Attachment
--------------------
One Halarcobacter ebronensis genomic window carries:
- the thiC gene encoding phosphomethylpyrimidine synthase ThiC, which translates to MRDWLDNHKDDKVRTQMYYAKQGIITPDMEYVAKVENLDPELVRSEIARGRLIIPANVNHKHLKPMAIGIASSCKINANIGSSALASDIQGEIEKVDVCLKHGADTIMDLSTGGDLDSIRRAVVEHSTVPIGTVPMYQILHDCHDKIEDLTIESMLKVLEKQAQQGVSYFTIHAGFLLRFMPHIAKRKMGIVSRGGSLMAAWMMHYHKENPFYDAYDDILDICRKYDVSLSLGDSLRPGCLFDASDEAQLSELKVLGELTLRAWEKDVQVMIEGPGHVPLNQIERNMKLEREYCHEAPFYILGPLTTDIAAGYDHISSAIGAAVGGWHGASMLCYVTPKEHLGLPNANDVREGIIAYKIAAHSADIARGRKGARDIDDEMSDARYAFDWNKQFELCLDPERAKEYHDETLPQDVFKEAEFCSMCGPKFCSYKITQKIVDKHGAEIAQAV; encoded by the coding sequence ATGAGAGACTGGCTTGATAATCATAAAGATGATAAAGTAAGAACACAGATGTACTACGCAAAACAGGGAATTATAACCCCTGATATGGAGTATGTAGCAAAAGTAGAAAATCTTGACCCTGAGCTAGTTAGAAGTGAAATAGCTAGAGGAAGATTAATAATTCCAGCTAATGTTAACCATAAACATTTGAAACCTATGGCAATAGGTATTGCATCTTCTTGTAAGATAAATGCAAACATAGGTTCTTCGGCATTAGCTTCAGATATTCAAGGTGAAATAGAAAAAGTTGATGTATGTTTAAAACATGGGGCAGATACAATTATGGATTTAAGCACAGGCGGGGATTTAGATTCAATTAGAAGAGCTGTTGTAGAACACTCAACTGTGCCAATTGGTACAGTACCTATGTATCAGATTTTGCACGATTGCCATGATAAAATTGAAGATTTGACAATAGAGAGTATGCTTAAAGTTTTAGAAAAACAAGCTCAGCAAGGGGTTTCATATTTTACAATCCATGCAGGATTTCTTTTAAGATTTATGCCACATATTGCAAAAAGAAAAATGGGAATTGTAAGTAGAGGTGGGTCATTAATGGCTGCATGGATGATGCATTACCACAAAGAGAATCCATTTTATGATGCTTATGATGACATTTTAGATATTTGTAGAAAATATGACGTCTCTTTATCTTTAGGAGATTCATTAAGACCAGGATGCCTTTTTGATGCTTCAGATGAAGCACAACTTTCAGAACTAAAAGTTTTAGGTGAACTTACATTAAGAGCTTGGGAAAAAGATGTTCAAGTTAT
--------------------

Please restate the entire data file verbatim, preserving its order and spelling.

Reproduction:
One Halarcobacter ebronensis genomic window carries:
- the thiC gene encoding phosphomethylpyrimidine synthase ThiC, which translates to MRDWLDNHKDDKVRTQMYYAKQGIITPDMEYVAKVENLDPELVRSEIARGRLIIPANVNHKHLKPMAIGIASSCKINANIGSSALASDIQGEIEKVDVCLKHGADTIMDLSTGGDLDSIRRAVVEHSTVPIGTVPMYQILHDCHDKIEDLTIESMLKVLEKQAQQGVSYFTIHAGFLLRFMPHIAKRKMGIVSRGGSLMAAWMMHYHKENPFYDAYDDILDICRKYDVSLSLGDSLRPGCLFDASDEAQLSELKVLGELTLRAWEKDVQVMIEGPGHVPLNQIERNMKLEREYCHEAPFYILGPLTTDIAAGYDHISSAIGAAVGGWHGASMLCYVTPKEHLGLPNANDVREGIIAYKIAAHSADIARGRKGARDIDDEMSDARYAFDWNKQFELCLDPERAKEYHDETLPQDVFKEAEFCSMCGPKFCSYKITQKIVDKHGAEIAQAV; encoded by the coding sequence ATGAGAGACTGGCTTGATAATCATAAAGATGATAAAGTAAGAACACAGATGTACTACGCAAAACAGGGAATTATAACCCCTGATATGGAGTATGTAGCAAAAGTAGAAAATCTTGACCCTGAGCTAGTTAGAAGTGAAATAGCTAGAGGAAGATTAATAATTCCAGCTAATGTTAACCATAAACATTTGAAACCTATGGCAATAGGTATTGCATCTTCTTGTAAGATAAATGCAAACATAGGTTCTTCGGCATTAGCTTCAGATATTCAAGGTGAAATAGAAAAAGTTGATGTATGTTTAAAACATGGGGCAGATACAATTATGGATTTAAGCACAGGCGGGGATTTAGATTCAATTAGAAGAGCTGTTGTAGAACACTCAACTGTGCCAATTGGTACAGTACCTATGTATCAGATTTTGCACGATTGCCATGATAAAATTGAAGATTTGACAATAGAGAGTATGCTTAAAGTTTTAGAAAAACAAGCTCAGCAAGGGGTTTCATATTTTACAATCCATGCAGGATTTCTTTTAAGATTTATGCCACATATTGCAAAAAGAAAAATGGGAATTGTAAGTAGAGGTGGGTCATTAATGGCTGCATGGATGATGCATTACCACAAAGAGAATCCATTTTATGATGCTTATGATGACATTTTAGATATTTGTAGAAAATATGACGTCTCTTTATCTTTAGGAGATTCATTAAGACCAGGATGCCTTTTTGATGCTTCAGATGAAGCACAACTTTCAGAACTAAAAGTTTTAGGTGAACTTACATTAAGAGCTTGGGAAAAAGATGTTCAAGTTAT